As the century begins, natural resources are under increasing pressure, threatening public health and development. Water shortages, soil exhaustion, loss of forests, air and water pollution, and degradation of coastlines afflict many areas. As the world’s population grows, improving living standards without destroying the environment is a global challenge. Most developed economies currently consume resources much faster than they can regenerate. Most developing countries with rapid population growth face the urgent need to improve living standards. As we humans exploit nature to meet present needs, are we destroying resources needed for the future?
Individuals living in developed countries have, in general, a much bigger ecological footprint than those living in the developing world. The ecological footprint is a standardised measure of how much productive land and water is needed to produce the resources that are consumed, and to absorb the wastes produced by a person or group of people.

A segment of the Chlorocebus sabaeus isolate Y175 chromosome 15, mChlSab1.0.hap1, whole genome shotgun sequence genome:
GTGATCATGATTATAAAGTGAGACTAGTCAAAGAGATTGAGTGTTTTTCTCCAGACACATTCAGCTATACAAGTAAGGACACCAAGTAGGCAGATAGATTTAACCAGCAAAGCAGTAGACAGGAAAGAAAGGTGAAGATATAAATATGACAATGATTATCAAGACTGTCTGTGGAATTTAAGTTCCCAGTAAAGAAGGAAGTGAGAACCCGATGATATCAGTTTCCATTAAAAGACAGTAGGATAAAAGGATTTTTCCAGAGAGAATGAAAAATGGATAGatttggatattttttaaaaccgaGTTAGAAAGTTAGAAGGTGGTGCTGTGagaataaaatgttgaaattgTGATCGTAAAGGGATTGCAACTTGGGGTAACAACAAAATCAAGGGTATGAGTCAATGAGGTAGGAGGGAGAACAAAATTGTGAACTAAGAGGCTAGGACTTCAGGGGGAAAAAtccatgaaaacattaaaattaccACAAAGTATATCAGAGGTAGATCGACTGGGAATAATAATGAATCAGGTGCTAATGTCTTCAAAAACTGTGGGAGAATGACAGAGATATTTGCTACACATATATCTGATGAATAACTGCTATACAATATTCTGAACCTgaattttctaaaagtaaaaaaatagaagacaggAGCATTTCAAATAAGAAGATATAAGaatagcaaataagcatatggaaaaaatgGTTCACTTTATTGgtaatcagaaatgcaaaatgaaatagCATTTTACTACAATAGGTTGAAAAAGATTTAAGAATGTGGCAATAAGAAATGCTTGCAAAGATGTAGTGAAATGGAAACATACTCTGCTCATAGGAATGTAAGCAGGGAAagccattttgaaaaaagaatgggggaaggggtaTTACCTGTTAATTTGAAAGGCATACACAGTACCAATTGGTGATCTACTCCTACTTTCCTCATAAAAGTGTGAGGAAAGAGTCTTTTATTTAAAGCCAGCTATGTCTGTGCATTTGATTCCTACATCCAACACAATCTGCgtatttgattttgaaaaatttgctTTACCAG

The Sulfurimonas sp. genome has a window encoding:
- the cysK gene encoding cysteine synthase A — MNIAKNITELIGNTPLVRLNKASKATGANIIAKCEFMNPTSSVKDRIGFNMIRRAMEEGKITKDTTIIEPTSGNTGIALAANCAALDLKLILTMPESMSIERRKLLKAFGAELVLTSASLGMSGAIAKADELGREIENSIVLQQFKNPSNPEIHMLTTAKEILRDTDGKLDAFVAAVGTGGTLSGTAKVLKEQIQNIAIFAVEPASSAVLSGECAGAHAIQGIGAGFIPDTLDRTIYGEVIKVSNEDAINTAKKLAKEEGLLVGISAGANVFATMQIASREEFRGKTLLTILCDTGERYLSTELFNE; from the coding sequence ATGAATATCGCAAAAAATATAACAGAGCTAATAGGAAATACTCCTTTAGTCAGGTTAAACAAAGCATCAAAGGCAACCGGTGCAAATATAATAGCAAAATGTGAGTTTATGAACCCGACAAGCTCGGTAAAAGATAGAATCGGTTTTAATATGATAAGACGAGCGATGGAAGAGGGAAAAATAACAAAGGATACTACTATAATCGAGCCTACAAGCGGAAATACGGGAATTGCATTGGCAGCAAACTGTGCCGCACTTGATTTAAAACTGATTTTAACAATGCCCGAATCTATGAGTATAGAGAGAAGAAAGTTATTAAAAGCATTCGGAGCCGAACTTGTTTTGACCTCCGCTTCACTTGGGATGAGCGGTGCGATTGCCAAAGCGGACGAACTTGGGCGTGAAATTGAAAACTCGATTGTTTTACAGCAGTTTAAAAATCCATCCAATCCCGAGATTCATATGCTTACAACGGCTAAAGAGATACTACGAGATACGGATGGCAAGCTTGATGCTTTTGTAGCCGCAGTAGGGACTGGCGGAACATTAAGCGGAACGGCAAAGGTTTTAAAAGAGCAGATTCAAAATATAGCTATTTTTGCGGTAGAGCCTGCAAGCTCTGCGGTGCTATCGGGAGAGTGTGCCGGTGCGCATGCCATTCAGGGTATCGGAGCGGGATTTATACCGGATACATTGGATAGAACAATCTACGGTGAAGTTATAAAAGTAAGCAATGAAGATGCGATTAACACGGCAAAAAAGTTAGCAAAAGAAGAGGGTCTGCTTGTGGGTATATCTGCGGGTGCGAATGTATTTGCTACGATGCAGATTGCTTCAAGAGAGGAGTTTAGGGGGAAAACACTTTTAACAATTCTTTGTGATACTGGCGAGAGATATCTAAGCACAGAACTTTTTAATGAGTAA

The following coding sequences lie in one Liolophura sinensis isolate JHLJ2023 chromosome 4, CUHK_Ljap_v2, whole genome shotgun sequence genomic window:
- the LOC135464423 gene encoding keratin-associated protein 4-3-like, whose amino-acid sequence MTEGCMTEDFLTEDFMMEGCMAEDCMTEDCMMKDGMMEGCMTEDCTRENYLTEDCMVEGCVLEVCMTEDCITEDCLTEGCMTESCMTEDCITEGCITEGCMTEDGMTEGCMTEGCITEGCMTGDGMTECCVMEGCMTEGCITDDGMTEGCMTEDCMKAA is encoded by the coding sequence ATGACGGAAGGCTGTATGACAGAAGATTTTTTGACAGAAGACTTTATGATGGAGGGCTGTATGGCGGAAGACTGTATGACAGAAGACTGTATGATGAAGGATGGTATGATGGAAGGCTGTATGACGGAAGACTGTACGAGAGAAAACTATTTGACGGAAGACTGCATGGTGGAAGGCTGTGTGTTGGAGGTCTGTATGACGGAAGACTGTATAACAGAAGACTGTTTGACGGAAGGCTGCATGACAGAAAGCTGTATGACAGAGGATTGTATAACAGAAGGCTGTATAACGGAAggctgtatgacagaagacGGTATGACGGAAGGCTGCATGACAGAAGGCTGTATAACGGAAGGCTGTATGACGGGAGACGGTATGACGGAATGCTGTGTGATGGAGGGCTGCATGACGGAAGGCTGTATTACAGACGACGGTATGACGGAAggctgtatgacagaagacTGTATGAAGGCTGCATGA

Today humanity uses the equivalent of 1.5 planets to provide the resources we use and absorb our waste. This means it now takes the Earth one year and six months to regenerate what we use in a year.
How do we solve the delicate problem of population growth and
environmental limitations? This book
is attempting to conclude its solution with some policy reflections, the policy
aimed at overall development should certainly include efforts to control
population and environmental pollution.
Are we consuming our planet?
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